Overview Of Banking Regulation Act, 1949

Overview Of Banking Regulation Act, 1949

Sarthak Verma_JudicateMe


This Blog is written by Sarthak Verma from Symbiosis Law School, NoidaEdited by Anumeha Jain.



Banking Sector in India is by far one of the most dynamic sectors with regular changes and innovations taking place. Being so dynamic yet so stable is a characteristic feature of or banking sector that makes it a prominent one. According to the Reserve Bank of India [1], India’s banking sector is well – regulated and adequately capitalized, it was also emphasized that the financial and economic condition of our country is way too better than other countries of the world. Indian banks have always withstood the global turnovers very well establishing their resilience.

The banking sector emphasizes on providing better service to the customers through technological advancements systems like bringing forward the mobile or internet banking systems and improvising the technological edge to have competitiveness. Despite being so dynamic, variant, and subjected to changes, there’s always a scope for development and improvement and the banking sector also has a pathway and road ahead to attain what is needed. But being the heart of all the economic activities, even a minor or slight change in the banking sector has a major effect on the economy of the country. Therefore, to have monetary stability in India RBI was formed with the enactment of 50 of the Reserve bank of India Act, 1934 [2].

Indian Banking required reforms to cater to the difficulties it faced relating to the uncertain political scenario, inflation, payment crisis, etc. Their reforms were aimed to lead to transformational changes and innovations to efficiency and stability to the Indian banks and integrate them at the International level.

Banking Companies Act, 1949 was passed and came into force on 16.03.1949; gradually it was renamed and changed to Banking Regulations Act, 1949 [2] w.e.f. 01.03.1966. This Act aimed at the interest of the Indian economy by safeguarding the interests of customers and controlling the abuse of power.


The enactment of the Banking Regulation Act, 1949 holds a great significance for India which was politically, economically, and socially unstable yet was emerging as a new superpower post its independence. Therefore, it was the need of the hour to strengthen the measures that target at minimizing the vulnerability of the banks due to the fluctuations in the economic environment inclusive of the inadequacy of the capital, income recognition, assets and liabilities clarification, the improved level of transparency and the disclosure standards. This act also brought in certain minimum capital requirements for the banks during the inadequacies of capital and during the times when most of the banks collapsed and henceforth, it was necessary to have or prescribe the minimum capital and resource requirement.

This Act empowers the Reserve Bank of India to license the banks and regulate the shareholding. It also gives the power to RBI for the conduction of the appointments of the board as well as management members of the bank, further laying down the guidelines for the audits to be managed by the Reserve bank of India with their controlling and the liquidation tactics.

Power is given to RBI to issue directives on banking policy in good faith and public interest whereas it can also impose the penalties as and when needed. This act incorporated under it with the amendment of 1965 the Co-Operative Banks. This act includes detailed provisions relating to the various businesses that a bank in India is permitted to engage in. Two new sections (viz. 35AA and 35AB) are inserted in the Banking Regulation (Amendment) Ordinance, 2017 [7].


The Banking Regulation Act, 1949 extends to the entire nation and is not just pertinent to the primary agricultural societies, non-agricultural primary credit societies, and cooperative land mortgage banks. The act impacts and applies to Nationalized, Non- Nationalized, and Cooperative banks.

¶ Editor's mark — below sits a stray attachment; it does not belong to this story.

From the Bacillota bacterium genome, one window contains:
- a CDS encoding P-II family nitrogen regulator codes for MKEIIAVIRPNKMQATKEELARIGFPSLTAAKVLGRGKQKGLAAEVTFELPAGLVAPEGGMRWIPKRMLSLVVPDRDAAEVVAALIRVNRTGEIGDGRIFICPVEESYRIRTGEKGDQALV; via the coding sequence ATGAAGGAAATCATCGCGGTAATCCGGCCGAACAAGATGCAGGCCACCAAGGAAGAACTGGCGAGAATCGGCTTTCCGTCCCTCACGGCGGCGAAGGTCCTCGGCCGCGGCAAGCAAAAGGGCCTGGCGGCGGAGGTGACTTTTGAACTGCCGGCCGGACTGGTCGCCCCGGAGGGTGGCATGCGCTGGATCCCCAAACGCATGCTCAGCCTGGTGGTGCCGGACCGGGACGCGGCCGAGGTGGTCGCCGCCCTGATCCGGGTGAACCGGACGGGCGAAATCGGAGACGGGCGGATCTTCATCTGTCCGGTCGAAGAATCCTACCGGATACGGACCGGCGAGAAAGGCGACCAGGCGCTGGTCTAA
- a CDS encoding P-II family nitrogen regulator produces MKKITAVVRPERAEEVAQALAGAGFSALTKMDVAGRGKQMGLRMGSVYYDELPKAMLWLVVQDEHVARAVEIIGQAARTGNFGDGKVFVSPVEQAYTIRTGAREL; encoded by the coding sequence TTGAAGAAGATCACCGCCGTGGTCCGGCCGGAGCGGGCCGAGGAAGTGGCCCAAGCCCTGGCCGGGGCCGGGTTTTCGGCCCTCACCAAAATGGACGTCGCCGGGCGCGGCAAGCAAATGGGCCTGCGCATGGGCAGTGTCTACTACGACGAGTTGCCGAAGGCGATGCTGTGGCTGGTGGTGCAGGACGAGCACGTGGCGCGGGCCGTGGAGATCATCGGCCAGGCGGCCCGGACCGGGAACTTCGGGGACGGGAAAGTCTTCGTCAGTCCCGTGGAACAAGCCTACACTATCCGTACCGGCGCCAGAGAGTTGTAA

Impact On The Reserve Bank Of India

The act impacts the power given to the Reserve Bank of India to directly intervene in the bad loan cases. After this, the central bank will be able to directly ask banks to sit down with defaulters and reach a settlement as part of the package. The plan will be begun with banks being advised to determine the main 40-50 cases. Under the altered demonstration or the law, if banks can’t discover an answer for the issue by the predetermined time, the national bank will step in legitimately. RBI had been impacted and now it has the power that will ensure the timely completion of the settlement processes.

Impact On The Bankers

A banking company transacts business banking in India. This act defines in the business of banking by stating the essential features and functions of bankers and the providers with the list of businesses banking companies can engage in whereas it prohibits some. There have been complaints by the bankers on the prospective interrogation by the vigilance committees. Thought the central bank had already addressed the issue and had taken care by increasing the standards of the questions to be asked from the bankers but no assurance can be given for the protection from the investigation.


Section 6(1) and 6(2) when read with section 56(b) describe the businesses that banking companies can indulge in like borrowing, raising or taking of Money, giving advances, guarantees, indemnity. The provisions of the Banking Regulation Act,1949 cannot be used as the substitute to the laws applicable unless explicitly mentioned ( Section 2 (56)(b)) i.e. the act does not apply to the primary agricultural society, cooperative land mortgage and any other cooperative society that is not provided in Section 56 of the Act.

The main provisions vis-à-vis Banking Regulation Act, 1949 includes, Prohibition of trading (Section 8) wherein it has been mention that a banking company cannot be involved in buying or selling or bartering goods. Section 9 relating to Non – Banking Assets prohibits banking company to hold any immovable property, howsoever gained, aside from its utilization, for any period surpassing seven years from the date of securing thereof. The organization is allowed, inside the time of seven years, to arrangement or exchanges any such property for encouraging its removal. Furthermore, Section 10 of the act states Management related provisions whereas Section 11 relates to minimum capital and reserves required for a banking company to carry its business in India and even in foreign companies and Section 12 relates to the Capital Structure and conditions relating to banking companies to carry out business in India. Where on one hand Section 17 relates to the Reserve Fund or the Statutory Reserve on the other hand Section 18 have Cash Reserves and maintenance by cash flow. The Liquidity Norms are discussed in Section 24 of the action whereas the restrictions on loans and advances are discussed in Section 20. Section 29 and 34A have provisions relating to Accounts and Audit. The provisions of the act are clear instructions for a banking company and this act can be considered as a superior act to the other acts like Negotiable Instruments Act, 1881 [5] or Companies Act, 2013 [6], etc.